Racial profiling has been a rather serious issue here in the U.S. for many years and it appears it continues to be a problem for many still today. Back at the beginning of April, two black men were arrested at a Starbucks location in Philadelphia while waiting for another gentleman to arrive before conducting their business meeting. When they attempted to use the restroom, they were told they couldn’t as they weren’t paying customers and then were asked to leave by the shift manager. When they refused to leave seeing that it isn’t exactly a crime to hold a meeting at a Starbucks establishment nor is it to use their bathroom, the police were called, and they were arrested.
Unfortunately, two Native American teens experienced a similar encounter during their college tour in Colorado.
According to CNN, it has been a dream for 17-year-old Lloyd Skanahwati Gray and 19-year-old Thomas Kanewakeron Gray to attend Colorado State University and the teens finally were touring the campus to “see if it was a good fit for them.” Taking a college campus tour is an exciting time for anyone, but for these two teens, it quickly turned into a nightmare. A mother of another prospective student decided that the presence of these the two boys made her feel uncomfortable so she decided to call the police.
The boys, who had saved up their own money just so they could travel from New Mexico to Colorado to attend the campus tour, were pulled from the crowd and questioned. After Lloyd was able to provide the officers with an email confirmation showing he and his brother were registered for the tour, they were able to join back in, even though they missed a good portion of it.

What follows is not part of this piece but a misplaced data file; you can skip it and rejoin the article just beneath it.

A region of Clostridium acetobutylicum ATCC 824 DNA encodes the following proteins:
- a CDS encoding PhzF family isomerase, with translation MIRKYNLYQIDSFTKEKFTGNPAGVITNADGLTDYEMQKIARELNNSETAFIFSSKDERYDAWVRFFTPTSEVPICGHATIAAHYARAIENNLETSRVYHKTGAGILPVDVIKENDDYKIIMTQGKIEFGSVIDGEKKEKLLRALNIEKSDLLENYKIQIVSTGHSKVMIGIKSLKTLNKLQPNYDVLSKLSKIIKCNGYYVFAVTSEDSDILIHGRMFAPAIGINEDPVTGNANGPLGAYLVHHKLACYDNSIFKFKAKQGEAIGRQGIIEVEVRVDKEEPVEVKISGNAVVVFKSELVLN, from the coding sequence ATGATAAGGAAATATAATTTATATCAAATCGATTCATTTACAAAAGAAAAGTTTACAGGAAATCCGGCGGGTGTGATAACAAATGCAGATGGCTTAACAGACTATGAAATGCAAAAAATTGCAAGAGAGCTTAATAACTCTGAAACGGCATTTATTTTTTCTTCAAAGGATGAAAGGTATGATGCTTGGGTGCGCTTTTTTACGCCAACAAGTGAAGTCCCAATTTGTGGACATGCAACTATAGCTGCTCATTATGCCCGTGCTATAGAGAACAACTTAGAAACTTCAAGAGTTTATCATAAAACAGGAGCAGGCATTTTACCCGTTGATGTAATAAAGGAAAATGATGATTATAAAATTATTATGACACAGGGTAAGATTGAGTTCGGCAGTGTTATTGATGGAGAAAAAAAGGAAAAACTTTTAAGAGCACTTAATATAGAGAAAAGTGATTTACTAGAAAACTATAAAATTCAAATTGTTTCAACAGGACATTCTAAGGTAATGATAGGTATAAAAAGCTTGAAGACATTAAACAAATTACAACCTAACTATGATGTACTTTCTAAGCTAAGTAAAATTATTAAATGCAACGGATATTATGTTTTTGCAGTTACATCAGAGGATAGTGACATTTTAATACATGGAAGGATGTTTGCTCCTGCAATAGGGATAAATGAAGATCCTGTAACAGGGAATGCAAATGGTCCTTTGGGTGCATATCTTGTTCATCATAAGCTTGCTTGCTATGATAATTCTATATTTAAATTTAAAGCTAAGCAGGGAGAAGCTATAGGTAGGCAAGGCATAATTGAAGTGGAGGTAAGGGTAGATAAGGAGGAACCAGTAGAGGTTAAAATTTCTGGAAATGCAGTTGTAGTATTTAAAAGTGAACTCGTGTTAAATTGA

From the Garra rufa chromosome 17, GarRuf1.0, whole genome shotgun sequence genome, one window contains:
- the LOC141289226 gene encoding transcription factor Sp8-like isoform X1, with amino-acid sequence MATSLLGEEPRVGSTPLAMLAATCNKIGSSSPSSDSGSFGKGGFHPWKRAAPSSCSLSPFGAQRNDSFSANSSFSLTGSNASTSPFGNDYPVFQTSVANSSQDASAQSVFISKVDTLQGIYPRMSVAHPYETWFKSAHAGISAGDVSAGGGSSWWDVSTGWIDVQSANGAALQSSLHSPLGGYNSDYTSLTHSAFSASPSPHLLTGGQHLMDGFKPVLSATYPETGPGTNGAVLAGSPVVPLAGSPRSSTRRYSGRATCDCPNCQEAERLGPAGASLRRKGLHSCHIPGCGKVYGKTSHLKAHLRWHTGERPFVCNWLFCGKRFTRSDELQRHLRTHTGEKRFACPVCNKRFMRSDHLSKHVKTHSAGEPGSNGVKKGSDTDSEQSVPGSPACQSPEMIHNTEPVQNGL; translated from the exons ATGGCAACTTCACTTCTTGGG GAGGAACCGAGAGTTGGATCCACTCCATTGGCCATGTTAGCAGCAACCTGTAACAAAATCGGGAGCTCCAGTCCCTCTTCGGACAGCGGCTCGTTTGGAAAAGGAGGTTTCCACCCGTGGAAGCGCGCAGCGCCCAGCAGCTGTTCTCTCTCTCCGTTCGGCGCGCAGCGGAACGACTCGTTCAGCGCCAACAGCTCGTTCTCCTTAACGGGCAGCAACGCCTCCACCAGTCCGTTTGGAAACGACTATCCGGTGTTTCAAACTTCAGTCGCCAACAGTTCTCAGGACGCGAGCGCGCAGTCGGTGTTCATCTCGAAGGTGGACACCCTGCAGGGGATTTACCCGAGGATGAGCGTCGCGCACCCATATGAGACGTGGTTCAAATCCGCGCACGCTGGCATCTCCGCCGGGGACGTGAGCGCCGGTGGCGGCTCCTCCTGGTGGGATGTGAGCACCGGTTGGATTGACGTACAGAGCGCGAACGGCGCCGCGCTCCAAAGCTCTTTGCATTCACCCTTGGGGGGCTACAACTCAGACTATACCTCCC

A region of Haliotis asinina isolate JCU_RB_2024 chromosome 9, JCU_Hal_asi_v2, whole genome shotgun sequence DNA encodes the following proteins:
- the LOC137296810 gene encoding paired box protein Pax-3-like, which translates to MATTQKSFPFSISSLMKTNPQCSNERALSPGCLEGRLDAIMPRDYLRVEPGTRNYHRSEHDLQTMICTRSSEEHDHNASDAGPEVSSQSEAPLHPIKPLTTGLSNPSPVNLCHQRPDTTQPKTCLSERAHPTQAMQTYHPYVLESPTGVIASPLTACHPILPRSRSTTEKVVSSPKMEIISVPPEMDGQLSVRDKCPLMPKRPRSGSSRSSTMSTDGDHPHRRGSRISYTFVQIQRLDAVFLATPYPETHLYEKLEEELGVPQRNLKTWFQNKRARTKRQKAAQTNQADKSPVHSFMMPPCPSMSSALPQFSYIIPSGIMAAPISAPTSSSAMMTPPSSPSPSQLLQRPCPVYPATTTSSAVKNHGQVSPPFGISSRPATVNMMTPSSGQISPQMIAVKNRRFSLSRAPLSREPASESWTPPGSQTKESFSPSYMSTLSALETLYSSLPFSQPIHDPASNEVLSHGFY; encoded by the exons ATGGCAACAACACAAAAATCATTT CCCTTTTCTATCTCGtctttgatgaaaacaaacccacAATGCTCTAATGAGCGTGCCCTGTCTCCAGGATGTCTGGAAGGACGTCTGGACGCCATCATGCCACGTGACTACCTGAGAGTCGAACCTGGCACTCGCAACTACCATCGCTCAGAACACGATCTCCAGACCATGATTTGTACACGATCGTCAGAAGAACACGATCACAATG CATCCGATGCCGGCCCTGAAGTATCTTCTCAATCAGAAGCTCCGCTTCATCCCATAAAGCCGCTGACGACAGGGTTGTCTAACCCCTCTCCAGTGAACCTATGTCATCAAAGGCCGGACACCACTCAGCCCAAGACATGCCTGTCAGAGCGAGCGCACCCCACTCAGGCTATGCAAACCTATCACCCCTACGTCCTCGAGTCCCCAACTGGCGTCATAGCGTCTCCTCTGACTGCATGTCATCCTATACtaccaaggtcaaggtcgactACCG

What could have prompted the mother of a prospective student to call the police on the two teen boys?

CNN reported that the mother who called 911 felt uncomfortable after the boys arrived late to the tour. She said they were wearing dark clothing with “weird symbolism or wording on it.” She told the dispatcher that one of the boys had his hands in his pocket and when she asked one about what they planned to study, the other started laughing. She was then under the impression that they were lying to her.
A recording of the 911 call was released and the mother said that she believed one of them was from Mexico and that they “definitely were not a part of the tour.” After finding out the two boys were a part of the tour, she said she felt “ridiculous” as she had never called the police on anyone but that the situation made her feel “sick” at the time. Perhaps she didn’t realize most colleges provide educational opportunities to anyone and everyone, even Native Americans.
Tony Frank, who is the president of the Colorado State University, attempted to reach out to the Gray family but had no luck. He has publicly offered to reimburse the family for the travel expenses they incurred. Frank also stated, “The very idea that someone — anyone — might ‘look’ like they don’t belong on a CSU Admissions tour is anathema,” anyone and everyone is welcome at the university. And if you’re uncomfortable with a diverse and inclusive academic environment, then you probably have a better fit elsewhere.”
If you have been wrongfully arrested or are a victim of police misconduct, it would be in your best interest to speak with a police brutality lawyer.
The truth is, America has become an extremely diverse country, but there are still many individuals who fail to accept this. Some choose to racial profile while others judge based on a person’s skill color. And sadly, many find themselves dealing with unfortunate circumstances such as being arrested or interrogated by police because of this.
And if you are someone who has been wrongfully arrested or harassed by police, USAttorneys.com wants to help get you connected with a Colorado criminal defense lawyer or a police brutality attorney who can help right this wrong.

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